When you’re on a boat, it can be a freeing experience. You love spending time with the people you care about, and it’s a great way to get away from the hustle and bustle of everyday life. No matter how much you love boating, though, you must understand safety on the water.
One of the things that affects people the most on boats is the water itself. Many people understand how to control their boats and even how to deal with emergencies involving breakdowns or maintenance. However, those aren’t the only issues. Waves and choppy waters have the potential to put everyone in danger, so the person driving must be familiar with boating safely on dangerous waters before heading out on a day where waves are prominent or likely.
What kinds of waves are there?
Waves come in many forms, although you may only think of them as one shape or type. Wave types include spilling wages, surging waves and dumping waves. On the surface, many look the same, but the undercurrent isn’t. For example, a spilling wave is one where the top of the wave collapses in front of itself. These are fairly standard on lakes and gentle days with low wind.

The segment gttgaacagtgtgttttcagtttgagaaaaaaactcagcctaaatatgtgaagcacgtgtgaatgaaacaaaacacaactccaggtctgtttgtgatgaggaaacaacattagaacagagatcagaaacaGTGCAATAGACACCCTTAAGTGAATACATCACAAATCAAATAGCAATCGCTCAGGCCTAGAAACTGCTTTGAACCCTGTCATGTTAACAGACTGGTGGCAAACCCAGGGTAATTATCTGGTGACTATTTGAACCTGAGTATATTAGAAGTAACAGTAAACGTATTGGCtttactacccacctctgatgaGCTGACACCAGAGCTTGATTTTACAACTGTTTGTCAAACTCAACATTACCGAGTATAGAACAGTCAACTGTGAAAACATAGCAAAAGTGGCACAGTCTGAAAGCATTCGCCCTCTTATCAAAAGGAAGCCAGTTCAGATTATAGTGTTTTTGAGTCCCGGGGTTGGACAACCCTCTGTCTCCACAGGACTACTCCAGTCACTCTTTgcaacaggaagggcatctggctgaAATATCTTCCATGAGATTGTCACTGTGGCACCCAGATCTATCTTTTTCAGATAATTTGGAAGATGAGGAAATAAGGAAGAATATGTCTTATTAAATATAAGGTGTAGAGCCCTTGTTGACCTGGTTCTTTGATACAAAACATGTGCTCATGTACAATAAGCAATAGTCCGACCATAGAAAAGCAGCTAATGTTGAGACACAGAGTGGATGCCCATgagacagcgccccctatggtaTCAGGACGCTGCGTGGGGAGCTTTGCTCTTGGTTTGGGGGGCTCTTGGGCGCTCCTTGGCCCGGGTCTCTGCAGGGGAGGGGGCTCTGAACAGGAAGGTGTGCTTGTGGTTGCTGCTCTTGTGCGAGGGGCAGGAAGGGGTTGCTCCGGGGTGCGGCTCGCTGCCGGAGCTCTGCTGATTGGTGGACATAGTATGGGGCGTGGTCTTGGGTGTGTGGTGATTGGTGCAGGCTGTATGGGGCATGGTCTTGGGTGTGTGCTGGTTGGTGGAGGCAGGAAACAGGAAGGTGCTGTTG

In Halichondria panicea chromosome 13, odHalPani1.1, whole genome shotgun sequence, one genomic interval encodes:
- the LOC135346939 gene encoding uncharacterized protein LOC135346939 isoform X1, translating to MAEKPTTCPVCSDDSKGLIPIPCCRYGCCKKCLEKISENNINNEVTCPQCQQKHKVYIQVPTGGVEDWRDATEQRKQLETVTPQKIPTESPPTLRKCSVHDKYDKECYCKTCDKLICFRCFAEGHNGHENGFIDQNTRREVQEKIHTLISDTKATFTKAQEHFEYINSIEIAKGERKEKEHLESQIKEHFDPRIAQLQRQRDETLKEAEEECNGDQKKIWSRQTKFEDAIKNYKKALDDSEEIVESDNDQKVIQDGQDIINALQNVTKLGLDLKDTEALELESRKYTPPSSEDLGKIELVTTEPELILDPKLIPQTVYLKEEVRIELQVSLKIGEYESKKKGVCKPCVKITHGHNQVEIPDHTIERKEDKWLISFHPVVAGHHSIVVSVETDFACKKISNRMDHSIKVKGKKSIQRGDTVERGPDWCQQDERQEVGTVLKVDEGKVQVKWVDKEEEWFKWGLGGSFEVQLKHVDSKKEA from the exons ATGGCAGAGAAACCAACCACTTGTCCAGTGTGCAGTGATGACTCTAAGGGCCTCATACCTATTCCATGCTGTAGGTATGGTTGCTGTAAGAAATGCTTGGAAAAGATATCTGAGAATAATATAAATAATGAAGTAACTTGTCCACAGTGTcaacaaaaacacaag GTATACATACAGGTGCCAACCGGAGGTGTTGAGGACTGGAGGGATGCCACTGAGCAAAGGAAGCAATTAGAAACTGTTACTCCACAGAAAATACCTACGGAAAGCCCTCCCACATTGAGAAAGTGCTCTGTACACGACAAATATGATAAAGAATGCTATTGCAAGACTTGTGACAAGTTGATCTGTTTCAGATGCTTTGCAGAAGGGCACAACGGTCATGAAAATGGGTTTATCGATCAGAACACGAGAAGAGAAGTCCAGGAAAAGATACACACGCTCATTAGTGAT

Surging waves don’t break. That means they never curl before hitting the shore. Essentially, they rise up and slam into anything that gets in the way, whether it’s a person on a dock, the shore or a boat traveling in the water. These waves have the potential to impact boats and overturn them.
Dumping waves are usually harsh. They break with force when they reach shallow water. These have powerful undercurrents and usually happen during the low tide. If you see dumping waves, it’s not safe to swim and boating is dangerous.
These are just a few examples of waves that you could come into contact with. Just looking at these three categories gives you a good idea of why you have to understand currents, waves and the impact of high and low tides. Even though boaters are often away from the shore, waves are possible further out at sea.
What can you do to stay safe in dangerous waters?
It’s important to avoid shallow water at all costs. Shallow water is where most waves end up breaking, and the break is more likely to be at a high speed and with great force. In the event that you’re caught out to sea when waves roll in, turn into the wave. You may notice that your boat is moving in a way that could capsize it if you’re not turning into the wave. You need to make sure the nose of your boat is cutting a path through the wave instead of getting hit straight on.
Watching the weather, being alert and knowing your waves helps you keep yourself and others safe on the water. Good training could prevent serious injuries or drowning.